Darn, I Forgot to Have Babies!

Stem Cells, HBO, and Passing Buses Fuel a Fertility Panic

Here it is: fertility panic number 47. This latest round of official consternation over when women should have babies was sparked by Newsweek's "Science Can't Beat the Biological Clock" story—complete with a taut, pregnant belly featured on the cover. Or was it the American Society for Reproductive Medicine that started it all with the announcement of its "public service" ad campaign, which will soon bring images of hourglass-shaped baby bottles to buses and subways near you? "Advancing age decreases your ability to have children," the fertility doctors' group warns, in case women haven't gathered as much from the visual—or perhaps just from living on earth.

The politically charged question of when women should have babies is always in the air—inextricably entwined, as it is, with the ongoing struggles over birth control, abortion, and women's position in the workplace. But with fertility specialists hitting the talk-show circuit and the hourglass campaign poised to launch in New York, Chicago, and Seattle next month, the early-procreation push is once again moving into high gear.

Perhaps not surprisingly, the social pressure over pregnancy timing is tightening just as anxiety-provoking reproductive issues are swirling out of Washington's control. Earlier this month, after Congress had already voted overwhelmingly to outlaw the cloning of humans, several rogue scientists stepped forward to announce their intentions to defy the ban and do just that. (The fact that the person leading the pro-cloning pack believes in aliens and claims to have seen a UFO probably does little to assuage fears of Frankenbabies.) Meanwhile, policy makers have been grappling with the related question of research on stem cells, the primal building blocks that, when taken from embryos, can grow into brains, hearts, kidneys, and other body parts.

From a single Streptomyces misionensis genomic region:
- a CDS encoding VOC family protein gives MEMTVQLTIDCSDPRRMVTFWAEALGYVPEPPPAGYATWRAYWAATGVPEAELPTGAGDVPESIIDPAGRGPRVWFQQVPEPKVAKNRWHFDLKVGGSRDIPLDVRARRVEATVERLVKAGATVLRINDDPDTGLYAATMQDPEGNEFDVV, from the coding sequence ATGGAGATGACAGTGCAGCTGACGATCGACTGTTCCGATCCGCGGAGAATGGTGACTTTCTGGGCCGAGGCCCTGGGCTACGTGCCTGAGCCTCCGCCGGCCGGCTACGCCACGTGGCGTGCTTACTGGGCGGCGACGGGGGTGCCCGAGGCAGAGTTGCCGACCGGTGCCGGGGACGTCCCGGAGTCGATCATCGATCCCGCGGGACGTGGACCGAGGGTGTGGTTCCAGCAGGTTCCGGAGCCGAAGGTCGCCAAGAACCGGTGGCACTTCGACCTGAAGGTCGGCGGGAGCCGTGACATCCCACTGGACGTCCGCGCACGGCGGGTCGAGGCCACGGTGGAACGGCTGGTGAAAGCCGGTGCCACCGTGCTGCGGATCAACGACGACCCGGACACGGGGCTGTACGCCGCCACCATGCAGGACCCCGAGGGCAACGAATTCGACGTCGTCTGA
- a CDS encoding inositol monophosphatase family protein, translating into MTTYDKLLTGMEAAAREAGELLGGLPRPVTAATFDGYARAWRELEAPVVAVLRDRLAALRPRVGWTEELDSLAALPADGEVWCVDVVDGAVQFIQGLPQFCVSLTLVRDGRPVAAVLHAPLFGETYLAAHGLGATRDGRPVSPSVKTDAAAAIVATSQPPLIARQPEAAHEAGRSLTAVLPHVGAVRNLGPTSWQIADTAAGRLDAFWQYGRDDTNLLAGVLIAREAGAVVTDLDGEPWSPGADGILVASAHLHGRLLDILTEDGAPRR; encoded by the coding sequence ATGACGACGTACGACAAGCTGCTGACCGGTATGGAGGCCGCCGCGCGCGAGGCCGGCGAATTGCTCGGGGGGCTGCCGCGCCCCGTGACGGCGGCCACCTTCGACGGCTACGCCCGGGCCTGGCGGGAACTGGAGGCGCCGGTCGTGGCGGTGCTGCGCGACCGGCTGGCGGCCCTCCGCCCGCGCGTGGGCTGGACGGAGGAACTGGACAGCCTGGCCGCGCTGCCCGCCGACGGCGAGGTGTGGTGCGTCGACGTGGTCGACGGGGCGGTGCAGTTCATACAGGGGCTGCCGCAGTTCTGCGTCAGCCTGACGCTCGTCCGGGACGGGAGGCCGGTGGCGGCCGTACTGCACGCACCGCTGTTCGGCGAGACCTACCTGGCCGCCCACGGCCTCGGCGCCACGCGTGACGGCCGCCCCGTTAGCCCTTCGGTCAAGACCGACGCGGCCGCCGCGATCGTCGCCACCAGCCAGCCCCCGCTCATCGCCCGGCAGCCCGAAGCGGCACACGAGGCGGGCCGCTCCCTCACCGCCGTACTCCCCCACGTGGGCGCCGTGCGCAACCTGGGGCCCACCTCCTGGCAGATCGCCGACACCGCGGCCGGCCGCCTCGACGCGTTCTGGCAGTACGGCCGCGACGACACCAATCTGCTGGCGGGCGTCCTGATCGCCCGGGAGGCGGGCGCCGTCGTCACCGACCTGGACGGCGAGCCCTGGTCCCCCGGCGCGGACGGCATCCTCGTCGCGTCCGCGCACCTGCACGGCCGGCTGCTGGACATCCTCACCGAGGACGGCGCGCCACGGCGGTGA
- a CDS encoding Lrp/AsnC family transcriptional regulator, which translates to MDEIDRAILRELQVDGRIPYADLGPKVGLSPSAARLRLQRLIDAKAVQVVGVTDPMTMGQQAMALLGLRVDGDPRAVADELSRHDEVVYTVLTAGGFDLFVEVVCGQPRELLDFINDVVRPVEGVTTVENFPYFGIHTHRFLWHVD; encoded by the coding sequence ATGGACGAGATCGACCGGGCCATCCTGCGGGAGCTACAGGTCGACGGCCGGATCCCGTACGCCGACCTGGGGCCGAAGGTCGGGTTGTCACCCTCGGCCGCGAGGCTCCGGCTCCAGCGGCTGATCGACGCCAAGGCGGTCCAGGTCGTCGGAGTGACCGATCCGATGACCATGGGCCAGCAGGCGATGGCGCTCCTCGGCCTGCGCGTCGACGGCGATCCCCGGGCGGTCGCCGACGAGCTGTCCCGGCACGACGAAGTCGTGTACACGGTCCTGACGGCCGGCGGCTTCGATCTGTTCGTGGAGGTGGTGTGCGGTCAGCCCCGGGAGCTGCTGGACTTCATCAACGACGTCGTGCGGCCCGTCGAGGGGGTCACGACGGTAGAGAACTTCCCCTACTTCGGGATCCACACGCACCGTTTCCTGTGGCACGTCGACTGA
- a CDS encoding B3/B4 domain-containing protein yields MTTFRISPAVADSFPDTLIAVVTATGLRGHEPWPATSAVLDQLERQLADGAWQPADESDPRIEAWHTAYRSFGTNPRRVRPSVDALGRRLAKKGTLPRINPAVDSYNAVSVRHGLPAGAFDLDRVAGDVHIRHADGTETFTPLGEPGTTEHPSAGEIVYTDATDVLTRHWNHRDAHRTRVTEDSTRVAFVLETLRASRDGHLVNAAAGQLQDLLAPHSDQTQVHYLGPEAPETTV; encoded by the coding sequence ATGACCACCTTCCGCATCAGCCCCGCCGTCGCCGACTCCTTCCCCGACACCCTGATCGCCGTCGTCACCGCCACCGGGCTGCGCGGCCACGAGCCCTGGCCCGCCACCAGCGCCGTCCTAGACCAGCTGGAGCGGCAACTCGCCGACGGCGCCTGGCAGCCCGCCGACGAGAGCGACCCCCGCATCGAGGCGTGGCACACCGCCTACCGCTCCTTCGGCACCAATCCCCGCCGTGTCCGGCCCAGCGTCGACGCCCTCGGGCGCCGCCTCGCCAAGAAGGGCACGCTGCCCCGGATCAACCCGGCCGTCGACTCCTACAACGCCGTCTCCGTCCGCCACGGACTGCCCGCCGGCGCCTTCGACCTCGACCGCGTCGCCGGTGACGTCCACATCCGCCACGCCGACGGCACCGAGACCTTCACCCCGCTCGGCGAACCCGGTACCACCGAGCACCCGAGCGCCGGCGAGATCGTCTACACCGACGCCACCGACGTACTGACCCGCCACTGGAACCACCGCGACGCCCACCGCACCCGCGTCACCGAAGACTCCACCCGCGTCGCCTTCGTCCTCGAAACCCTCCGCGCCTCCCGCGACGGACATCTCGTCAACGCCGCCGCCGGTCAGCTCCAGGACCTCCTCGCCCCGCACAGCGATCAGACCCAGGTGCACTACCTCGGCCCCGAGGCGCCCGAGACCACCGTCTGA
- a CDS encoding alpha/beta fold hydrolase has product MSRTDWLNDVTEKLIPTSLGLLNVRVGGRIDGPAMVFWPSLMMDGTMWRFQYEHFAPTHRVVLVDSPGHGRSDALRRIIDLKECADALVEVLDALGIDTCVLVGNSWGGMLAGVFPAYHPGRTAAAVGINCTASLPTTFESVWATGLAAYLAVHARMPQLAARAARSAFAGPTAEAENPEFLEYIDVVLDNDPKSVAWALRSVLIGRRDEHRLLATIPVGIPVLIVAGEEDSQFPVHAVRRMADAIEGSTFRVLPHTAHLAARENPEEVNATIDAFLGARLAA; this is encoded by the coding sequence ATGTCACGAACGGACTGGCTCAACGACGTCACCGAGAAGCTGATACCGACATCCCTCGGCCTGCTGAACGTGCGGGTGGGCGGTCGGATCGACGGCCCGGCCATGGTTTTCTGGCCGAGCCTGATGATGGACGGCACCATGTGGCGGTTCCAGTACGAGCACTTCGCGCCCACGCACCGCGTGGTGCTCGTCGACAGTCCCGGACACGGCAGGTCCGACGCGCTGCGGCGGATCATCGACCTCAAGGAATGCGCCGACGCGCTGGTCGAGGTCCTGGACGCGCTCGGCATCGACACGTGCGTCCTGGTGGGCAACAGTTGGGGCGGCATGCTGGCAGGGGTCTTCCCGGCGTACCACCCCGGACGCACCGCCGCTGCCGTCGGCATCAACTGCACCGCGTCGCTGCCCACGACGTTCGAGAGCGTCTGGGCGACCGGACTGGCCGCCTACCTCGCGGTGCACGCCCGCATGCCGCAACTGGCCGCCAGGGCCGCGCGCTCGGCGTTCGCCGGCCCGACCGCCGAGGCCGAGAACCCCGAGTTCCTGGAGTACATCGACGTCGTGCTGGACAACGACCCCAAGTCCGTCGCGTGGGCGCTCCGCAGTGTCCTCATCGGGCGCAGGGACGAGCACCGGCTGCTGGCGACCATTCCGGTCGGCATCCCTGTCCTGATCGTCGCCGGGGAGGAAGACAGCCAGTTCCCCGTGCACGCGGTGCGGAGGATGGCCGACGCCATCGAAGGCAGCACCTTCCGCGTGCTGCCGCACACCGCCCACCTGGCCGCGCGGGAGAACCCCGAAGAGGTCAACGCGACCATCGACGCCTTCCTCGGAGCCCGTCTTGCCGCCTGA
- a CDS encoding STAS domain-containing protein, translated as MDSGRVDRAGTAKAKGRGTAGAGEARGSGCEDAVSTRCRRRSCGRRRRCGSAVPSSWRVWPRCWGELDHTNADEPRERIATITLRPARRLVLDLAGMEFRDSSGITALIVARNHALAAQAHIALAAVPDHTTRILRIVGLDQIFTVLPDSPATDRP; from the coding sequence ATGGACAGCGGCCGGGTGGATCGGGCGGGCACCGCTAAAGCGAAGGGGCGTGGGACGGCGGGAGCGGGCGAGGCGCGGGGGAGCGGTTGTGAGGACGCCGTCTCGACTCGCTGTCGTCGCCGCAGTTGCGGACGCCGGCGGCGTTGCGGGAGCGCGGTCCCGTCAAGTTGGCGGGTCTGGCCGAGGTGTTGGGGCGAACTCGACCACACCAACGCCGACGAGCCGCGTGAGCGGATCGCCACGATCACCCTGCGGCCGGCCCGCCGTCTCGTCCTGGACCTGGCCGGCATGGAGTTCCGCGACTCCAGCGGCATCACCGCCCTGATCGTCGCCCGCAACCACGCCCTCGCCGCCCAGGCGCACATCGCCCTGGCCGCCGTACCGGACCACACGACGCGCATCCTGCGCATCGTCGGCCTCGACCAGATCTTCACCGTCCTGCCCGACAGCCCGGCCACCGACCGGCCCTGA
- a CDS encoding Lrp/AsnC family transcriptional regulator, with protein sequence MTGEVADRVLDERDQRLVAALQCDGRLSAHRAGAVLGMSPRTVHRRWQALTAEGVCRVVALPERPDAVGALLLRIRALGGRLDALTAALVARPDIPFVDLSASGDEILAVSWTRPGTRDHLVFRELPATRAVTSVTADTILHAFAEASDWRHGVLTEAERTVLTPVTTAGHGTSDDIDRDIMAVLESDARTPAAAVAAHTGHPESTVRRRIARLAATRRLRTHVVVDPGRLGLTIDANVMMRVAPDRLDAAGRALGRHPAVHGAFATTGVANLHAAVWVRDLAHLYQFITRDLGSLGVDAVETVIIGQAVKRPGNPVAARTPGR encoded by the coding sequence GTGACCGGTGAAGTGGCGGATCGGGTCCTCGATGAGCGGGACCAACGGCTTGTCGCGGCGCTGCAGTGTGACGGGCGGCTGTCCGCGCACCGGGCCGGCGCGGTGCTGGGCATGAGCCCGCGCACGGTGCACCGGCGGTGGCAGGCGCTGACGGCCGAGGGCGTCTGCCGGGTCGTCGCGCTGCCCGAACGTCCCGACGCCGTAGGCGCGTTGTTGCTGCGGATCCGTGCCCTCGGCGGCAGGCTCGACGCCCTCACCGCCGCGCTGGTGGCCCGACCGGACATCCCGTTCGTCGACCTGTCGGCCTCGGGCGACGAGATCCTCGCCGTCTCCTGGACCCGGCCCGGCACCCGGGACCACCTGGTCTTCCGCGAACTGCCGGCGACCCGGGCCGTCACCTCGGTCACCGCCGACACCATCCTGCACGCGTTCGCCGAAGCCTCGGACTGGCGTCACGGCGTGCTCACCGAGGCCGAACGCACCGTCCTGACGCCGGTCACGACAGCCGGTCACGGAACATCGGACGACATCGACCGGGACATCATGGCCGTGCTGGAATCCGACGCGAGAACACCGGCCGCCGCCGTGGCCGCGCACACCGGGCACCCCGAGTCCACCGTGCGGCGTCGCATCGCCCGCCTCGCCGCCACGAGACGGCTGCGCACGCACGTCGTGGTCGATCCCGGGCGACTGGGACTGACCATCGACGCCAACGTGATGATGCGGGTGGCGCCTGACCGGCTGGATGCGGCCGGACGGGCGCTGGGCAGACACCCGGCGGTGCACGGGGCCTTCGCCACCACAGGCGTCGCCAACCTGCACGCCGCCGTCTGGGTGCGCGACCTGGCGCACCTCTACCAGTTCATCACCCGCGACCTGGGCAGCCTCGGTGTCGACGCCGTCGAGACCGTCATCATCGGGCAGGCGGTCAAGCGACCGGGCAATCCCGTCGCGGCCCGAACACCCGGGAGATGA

Illustration by Catherine Parr

The whole thing is enough to make a legislator long for the good old days, when organs were just organs and Mom stayed at home and made cookies (and, of course, babies). But, while elected officials remain unable to stave off the Brave New World, nostalgia for our bygone social order seems to be bubbling up through the popular culture.

It's as if collective fear is taking over where laws leave off, as it mysteriously seems to at times. Remember the 1986 "news" that college-educated women over 35 were more likely to be killed by a terrorist than to find a husband, which also ended up on the cover of Newsweek? As Susan Faludi pointed out out in Backlash, that study had a closer relationship to political battles over equal pay and rights than it did to the truth. Well, this time, reproduction is the trigger—though, once again, women are getting the squeeze.